Undoubtedly you’ve heard the hype about Cloverfield (don’t believe it) but did you know there’s also a knock-off movie called Monster. It’s by Asylum films, the same people who brought you unforgettable classics like Snakes on a Train & Transmorphers.

Both movies are remarkably similar (i.e. they’re both bad). Both star a group of young people who just can’t put down the freaking camera no matter how many monsters are chasing them. Many have compared Cloverfield to the Blair Witch Project but the difference is in that movie the characters set out to make a documentary about the Blair Witch. Cloverfield on the other hand is filmed by some schlub named Hud who takes the documenting of his friend’s going away party way too seriously. When the monster attacks, party’s over.

In order to enjoy this movie you’ll have to suspend your disbelief from start to finish. Even as Hud is running for life he’s got the camera pushed up against his face like he’s some sorta war journalist. At least in the movie “Monster” the stars are actually semi-professional filmmakers who just happen to be doing a documentary in there area. And while one of the characters is eager to to film this literally earth shattering event, the other vehemently tries to convince her sister to focus on escape rather than trying to break the next scoop at the cost of their lives.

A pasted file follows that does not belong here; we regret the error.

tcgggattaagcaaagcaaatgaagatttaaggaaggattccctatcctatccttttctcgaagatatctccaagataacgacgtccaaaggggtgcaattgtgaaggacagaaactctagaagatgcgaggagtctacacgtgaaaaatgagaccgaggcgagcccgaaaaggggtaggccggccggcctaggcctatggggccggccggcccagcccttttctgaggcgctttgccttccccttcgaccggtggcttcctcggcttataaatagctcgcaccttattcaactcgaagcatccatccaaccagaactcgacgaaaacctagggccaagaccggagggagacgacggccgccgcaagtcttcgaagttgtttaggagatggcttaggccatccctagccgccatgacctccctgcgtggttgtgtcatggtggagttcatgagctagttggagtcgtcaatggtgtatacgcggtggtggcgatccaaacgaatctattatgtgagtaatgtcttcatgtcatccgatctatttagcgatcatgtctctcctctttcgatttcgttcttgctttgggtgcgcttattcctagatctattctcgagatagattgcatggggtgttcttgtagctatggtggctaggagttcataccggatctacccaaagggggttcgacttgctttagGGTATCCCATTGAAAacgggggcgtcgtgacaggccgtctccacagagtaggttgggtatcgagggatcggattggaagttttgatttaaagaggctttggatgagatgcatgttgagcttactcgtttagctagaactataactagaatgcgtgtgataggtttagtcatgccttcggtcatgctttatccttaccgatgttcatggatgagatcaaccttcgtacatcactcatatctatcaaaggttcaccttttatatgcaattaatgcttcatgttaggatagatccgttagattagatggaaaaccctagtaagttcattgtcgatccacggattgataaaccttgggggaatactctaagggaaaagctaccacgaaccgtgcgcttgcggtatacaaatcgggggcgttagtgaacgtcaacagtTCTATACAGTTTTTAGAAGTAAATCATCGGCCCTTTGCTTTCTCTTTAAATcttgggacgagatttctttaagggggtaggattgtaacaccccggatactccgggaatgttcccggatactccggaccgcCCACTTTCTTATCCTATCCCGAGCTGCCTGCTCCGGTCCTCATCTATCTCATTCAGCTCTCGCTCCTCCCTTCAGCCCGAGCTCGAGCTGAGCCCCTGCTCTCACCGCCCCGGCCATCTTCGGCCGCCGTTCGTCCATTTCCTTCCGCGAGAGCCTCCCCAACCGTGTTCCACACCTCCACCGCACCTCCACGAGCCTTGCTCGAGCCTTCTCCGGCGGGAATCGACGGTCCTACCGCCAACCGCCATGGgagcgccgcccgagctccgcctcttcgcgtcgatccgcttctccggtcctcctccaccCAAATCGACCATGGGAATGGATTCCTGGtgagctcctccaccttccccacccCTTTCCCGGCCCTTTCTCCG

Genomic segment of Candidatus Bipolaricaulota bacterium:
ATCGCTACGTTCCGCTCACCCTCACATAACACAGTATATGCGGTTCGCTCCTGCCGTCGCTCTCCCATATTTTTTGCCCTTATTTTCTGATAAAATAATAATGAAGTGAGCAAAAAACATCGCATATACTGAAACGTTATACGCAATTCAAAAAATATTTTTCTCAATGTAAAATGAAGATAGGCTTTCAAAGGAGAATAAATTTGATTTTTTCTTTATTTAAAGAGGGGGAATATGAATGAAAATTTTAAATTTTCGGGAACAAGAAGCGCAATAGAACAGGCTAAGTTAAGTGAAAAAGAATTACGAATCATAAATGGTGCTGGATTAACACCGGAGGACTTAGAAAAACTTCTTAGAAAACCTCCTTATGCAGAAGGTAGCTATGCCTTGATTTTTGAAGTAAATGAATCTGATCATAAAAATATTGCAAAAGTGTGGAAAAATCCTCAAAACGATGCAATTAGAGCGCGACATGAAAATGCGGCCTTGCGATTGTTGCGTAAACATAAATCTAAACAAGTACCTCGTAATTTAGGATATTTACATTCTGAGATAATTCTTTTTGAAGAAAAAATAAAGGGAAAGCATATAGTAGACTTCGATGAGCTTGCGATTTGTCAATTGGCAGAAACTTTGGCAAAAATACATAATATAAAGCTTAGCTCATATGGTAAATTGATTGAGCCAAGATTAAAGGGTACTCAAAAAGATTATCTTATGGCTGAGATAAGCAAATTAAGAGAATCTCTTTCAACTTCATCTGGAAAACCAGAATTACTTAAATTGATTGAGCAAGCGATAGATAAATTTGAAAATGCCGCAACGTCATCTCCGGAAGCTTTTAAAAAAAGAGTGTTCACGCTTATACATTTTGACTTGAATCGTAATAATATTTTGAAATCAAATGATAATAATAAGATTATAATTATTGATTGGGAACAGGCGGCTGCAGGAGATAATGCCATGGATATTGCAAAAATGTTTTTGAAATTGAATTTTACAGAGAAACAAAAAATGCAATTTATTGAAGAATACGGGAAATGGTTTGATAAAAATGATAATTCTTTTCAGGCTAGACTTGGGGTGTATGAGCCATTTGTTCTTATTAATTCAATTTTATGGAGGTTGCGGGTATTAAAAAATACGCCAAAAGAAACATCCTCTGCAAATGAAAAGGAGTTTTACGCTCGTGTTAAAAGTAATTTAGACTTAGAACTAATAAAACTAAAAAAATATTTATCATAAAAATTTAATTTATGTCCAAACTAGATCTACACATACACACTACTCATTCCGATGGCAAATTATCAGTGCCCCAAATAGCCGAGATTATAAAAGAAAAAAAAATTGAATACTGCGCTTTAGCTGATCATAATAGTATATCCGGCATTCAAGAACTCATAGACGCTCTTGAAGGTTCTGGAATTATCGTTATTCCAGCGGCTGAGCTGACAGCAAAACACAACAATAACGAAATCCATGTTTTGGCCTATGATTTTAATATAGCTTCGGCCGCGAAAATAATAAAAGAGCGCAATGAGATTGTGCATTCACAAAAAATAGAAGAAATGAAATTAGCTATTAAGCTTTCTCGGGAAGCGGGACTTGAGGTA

Then there’s the infamous miracle cam(s) which not only record in hi-def movie quality but are impervious to focusing problems, dirty lens, or breakage. You know what would’ve made this film, a single moment of levity such as the inexperienced Hud (remember it’s not his camera) accidentally hitting the star wipe transition button while filming the monster. But alas JJ Abrams is no Mark Putnam and there is no such scene. It amazes me that the low budget knock-off is the more realistic of the two film. At least in Monster they try to make it believable by adding a healthy amount of distortion effects, albeit clearly fake. Meanwhile the Cloverfield camera drops 30 stories onto the ground and not only does it not break it lands in the perfect place to shoot the scene.

The most annoying thing about these movies is that the FEW times the monsters even appear our view is almost always obstructed by buildings. The ONLY exception is a single short scene in each movie. A monster movie without a monster is a very bad idea indeed! And the whole camera gimmick just feels forced, let’s just hope if there’s a sequel they hire me to direct.